London lessons: When confronted, terrorists lose their enthusiasm drained of enthusiasm
Islamic terrorists who slaughtered seven people in London probably would have killed more had it not been for several courageous people who fought back.
Their stories are illustrative of the extremists’ mindset.
One hero in a pub saw all three knife-wielding brutes stabbing a woman they had forced to the floor. He began throwing glasses, stools, anything he could lay his hands on, at the attackers.
Witnesses credit the man with extraordinary bravery. One terrorist started toward him — then changed his mind.
Such behavior is typical. Islamic terrorists love to kill people — as long as they can take victims by surprise or corner people who can’t fight back.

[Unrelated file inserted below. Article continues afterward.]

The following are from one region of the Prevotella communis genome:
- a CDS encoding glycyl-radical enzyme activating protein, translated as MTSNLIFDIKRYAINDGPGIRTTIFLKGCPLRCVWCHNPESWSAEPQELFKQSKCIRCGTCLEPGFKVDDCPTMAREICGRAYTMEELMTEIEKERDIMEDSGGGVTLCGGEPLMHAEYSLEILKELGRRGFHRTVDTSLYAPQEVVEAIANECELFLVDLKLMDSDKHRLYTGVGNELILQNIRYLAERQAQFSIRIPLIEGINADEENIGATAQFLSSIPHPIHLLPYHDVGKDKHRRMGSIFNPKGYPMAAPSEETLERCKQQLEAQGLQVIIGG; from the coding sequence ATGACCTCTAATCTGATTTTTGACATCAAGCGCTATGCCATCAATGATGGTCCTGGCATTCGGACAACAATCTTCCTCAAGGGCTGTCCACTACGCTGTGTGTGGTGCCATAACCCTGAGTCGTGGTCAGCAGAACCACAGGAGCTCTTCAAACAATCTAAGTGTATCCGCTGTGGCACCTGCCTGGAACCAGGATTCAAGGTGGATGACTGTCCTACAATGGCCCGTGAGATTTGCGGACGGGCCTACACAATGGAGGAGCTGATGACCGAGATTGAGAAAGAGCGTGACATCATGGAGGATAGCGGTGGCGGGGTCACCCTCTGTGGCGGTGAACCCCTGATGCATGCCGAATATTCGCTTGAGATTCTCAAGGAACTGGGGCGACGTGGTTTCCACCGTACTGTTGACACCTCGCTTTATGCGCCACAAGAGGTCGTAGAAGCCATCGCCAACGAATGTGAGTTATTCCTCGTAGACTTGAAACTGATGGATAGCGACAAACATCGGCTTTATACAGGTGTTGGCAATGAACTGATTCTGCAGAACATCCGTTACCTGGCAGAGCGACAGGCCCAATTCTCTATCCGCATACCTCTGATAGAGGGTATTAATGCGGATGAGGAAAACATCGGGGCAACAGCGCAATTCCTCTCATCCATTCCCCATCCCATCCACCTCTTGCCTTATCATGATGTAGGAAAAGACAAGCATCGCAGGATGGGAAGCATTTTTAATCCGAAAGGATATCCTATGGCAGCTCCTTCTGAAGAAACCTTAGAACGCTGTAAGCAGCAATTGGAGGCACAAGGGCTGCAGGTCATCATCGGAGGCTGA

But confronted with anything that may be a threat, many seem to be drained of enthusiasm.
Another aspect of the London murderers’ behavior reinforces that appearance.
All three of the dead killers wore fake suicide vests, made to look like they held explosives. They did not.
Clearly, the terrorists wanted to frighten people away from them. Real suicide bombers want as many people near them as possible.
Islamic terrorists are eager to decapitate helpless victims, to kill innocent children, to use civilians as human shields. But unless they can use improvised explosive devices detonated at a distance, they avoid confrontations with armed troops and police.
They brag of being “soldiers” for Allah. In reality, many are no more than cowardly murderers.